Book Review: Seven Days in the Art World
By Sarah Thorton
When it comes to reading I’m more of a nonfiction reader. I read books mostly for information which oddly enough has become a form of entertainment in itself. I enjoy a book that uses a narrative that weaves through some interesting, but most importantly useful examples on how to make my life better or easier. This is probably why I read many books on marketing. They seem to have interesting real-world examples to back up their claims along with psychological analysis.
I was hoping that Seven Days in the Art World would contain some actionable items for keeping my painting career moving in the right direction. How wrong I was. While I didn’t expect a manuscript for improving the business side of my artwork, this book was definitely not geared towards my intentions. I don’t fault the book for it however, and it’s probably my fault for not looking into the book more closely before beginning to read it.
This book contained almost zero useful information for the emerging, mid-level, or any artist working in the traditional/realist conventions. Seven Days in the Art World was a dissection of the how abstract, modern, and even conceptual art is dealt with at the highest price levels as viewed through 7 different perspectives:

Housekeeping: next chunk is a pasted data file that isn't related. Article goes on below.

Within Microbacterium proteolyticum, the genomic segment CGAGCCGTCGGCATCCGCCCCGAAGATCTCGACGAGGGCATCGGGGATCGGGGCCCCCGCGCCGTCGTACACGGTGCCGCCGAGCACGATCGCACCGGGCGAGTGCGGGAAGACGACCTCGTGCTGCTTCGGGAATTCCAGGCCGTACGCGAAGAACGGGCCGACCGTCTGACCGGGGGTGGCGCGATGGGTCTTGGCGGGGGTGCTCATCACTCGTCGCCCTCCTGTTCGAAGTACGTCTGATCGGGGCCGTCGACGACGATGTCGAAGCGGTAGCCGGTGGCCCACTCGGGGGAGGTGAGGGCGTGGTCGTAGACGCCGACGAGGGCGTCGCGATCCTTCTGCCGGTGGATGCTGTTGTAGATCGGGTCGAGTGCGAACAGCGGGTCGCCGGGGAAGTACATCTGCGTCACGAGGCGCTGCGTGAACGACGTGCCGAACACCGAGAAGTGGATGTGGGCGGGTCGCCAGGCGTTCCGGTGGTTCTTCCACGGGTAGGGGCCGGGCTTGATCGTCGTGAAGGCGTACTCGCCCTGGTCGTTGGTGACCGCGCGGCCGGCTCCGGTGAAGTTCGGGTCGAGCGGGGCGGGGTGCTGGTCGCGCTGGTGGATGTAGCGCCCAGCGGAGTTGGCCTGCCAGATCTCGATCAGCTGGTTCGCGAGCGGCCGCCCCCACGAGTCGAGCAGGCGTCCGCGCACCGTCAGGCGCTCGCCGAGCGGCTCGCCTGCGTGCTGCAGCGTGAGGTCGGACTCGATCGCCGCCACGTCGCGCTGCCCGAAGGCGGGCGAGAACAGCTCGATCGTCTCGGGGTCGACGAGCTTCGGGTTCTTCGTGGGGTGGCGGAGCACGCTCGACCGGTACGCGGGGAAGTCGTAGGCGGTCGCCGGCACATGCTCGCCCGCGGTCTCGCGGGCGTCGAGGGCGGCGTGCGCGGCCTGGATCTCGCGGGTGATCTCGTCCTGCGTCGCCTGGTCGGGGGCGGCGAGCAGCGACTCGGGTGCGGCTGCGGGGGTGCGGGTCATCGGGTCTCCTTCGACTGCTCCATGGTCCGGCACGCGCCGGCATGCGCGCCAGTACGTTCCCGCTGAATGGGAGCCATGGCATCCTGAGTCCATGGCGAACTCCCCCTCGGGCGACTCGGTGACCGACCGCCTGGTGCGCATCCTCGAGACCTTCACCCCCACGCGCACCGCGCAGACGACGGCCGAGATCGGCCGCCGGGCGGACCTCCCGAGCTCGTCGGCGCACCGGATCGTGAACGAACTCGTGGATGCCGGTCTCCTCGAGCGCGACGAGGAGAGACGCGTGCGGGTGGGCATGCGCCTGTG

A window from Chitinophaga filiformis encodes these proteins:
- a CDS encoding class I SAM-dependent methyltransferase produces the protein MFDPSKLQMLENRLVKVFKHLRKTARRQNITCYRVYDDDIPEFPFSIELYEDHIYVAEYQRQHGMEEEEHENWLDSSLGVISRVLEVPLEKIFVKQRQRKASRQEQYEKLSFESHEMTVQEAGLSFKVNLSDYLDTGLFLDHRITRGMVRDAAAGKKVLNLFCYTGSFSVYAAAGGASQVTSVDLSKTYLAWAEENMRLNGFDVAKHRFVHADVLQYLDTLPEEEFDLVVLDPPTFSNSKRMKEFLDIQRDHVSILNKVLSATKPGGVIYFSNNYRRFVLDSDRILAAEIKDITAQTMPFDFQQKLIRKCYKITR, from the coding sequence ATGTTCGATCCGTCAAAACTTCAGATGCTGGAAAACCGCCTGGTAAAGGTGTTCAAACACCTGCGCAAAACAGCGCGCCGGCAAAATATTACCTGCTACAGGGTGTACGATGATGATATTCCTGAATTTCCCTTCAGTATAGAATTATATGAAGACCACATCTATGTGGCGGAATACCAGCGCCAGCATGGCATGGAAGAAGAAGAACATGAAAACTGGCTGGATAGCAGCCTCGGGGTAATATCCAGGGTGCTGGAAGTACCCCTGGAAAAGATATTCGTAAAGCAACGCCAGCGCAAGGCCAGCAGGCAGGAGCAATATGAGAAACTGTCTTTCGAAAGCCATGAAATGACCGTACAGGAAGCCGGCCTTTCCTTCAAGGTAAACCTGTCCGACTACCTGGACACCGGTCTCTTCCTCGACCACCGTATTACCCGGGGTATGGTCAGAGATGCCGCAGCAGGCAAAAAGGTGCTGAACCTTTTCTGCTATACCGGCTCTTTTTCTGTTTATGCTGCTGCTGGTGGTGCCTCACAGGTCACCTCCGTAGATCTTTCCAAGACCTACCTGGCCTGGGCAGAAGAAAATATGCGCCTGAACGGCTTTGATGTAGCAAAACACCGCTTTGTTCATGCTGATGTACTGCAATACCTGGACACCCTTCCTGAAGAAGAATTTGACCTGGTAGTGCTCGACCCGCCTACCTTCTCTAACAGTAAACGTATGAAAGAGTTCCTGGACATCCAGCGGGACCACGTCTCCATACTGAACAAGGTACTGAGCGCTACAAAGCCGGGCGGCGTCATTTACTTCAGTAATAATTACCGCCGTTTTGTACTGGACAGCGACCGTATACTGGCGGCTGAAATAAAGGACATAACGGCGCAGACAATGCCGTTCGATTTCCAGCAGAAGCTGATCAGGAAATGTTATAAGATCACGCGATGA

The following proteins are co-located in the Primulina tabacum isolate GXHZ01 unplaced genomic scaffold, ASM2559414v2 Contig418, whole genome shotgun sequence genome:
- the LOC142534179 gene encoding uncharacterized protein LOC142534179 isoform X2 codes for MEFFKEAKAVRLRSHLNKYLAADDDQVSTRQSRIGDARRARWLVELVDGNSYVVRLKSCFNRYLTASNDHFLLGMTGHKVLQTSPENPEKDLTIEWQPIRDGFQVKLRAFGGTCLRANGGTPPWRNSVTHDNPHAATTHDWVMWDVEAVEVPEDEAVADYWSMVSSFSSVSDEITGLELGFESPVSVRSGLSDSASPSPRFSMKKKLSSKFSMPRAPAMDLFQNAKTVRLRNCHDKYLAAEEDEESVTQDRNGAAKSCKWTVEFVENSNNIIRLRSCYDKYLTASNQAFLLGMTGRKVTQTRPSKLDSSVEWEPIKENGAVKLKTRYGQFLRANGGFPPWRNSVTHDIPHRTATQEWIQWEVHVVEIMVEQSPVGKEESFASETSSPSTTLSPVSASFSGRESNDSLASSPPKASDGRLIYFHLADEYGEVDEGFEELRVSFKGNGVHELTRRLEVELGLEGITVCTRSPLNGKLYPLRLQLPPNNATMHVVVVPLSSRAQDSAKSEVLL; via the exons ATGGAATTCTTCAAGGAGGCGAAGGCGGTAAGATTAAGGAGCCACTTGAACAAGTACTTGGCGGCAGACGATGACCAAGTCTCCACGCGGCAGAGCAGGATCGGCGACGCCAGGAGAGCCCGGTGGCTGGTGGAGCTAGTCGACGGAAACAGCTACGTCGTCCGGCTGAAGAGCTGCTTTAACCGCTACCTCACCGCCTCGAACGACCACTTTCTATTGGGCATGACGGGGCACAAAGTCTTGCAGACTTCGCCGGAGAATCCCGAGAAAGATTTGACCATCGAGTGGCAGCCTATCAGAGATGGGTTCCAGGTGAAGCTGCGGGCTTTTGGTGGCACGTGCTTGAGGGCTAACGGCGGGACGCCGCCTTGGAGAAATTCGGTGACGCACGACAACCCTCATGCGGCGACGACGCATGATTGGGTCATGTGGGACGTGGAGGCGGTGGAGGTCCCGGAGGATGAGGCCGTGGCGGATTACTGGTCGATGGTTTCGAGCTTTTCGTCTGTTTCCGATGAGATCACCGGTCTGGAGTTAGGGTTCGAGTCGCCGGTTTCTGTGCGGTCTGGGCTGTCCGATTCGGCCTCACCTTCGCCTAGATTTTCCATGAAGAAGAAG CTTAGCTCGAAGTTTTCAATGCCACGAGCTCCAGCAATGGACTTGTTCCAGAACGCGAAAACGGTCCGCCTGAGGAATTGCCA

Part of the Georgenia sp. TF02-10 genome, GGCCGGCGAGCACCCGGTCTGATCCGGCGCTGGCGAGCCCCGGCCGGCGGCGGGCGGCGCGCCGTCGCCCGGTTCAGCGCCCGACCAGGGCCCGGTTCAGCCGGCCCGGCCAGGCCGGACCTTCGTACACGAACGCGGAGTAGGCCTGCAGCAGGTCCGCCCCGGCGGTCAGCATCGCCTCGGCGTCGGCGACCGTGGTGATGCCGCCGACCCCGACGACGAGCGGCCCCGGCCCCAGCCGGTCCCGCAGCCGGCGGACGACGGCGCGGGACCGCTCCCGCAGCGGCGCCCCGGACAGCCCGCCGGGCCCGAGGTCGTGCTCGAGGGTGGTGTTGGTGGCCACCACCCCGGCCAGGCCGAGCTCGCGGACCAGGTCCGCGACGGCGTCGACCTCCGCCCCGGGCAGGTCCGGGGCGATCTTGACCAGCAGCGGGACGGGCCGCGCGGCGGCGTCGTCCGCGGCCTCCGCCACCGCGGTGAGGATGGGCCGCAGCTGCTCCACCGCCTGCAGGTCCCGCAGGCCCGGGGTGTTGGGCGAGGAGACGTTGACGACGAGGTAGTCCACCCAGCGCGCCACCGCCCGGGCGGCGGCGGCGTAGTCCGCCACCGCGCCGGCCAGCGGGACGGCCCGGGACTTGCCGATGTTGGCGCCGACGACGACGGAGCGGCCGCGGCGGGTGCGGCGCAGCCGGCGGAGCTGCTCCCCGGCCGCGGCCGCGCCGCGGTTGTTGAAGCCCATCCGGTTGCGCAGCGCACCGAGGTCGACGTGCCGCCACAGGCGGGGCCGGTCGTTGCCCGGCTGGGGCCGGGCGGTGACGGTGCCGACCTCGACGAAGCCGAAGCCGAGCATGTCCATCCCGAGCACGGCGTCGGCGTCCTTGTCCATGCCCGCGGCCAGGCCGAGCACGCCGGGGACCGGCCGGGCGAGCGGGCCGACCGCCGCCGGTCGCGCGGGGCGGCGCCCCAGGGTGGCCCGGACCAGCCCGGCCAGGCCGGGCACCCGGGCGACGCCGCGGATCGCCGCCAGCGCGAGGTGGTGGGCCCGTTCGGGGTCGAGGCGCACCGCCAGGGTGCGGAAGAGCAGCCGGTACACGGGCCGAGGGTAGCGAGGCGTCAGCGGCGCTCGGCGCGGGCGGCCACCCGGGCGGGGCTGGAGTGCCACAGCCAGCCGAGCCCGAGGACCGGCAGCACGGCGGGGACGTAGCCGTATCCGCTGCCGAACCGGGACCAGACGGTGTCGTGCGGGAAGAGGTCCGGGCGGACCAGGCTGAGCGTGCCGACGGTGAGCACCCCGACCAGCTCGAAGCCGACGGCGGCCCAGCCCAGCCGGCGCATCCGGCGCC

- The Auction
- The Crit
- The Fair
- The Prize
- The Magazine
- The Studio
- The Biennale
Looking to break into that hot New York gallery? This book won’t help one bit. It will confirm, however all of those crazy stereotypes you have of the upper echelon of the most exclusive art scenes. You know… those notions that a group of people could be eagerly gathered around a steaming pile of crap in the center of a gallery floor only because an important icon in the art world thinks there is merit to the defecating artist’s vision.
The following sums up Seven Days in the Art World and consequently was one of my favorite passages from the book as well:
In a world that has jettisoned craftsmanship as the dominant criterion by which to judge art a higher premium is put on the character of the artist. If artists are seen to be creating art simply to cater to the market it compromises their integrity and the market loses confidence in their work.
Seven Days in the Art World is extremely well written and intelligently organized. If you’ve even been interested in how the top %1 of the art world interacts you’ll get a kick out of this book. Just be prepared to hear loads of “art speak” that inevitably seem to include the word “discourse”. The world “discourse” was used so many times in an attempt to make sense of art it made me chuckle.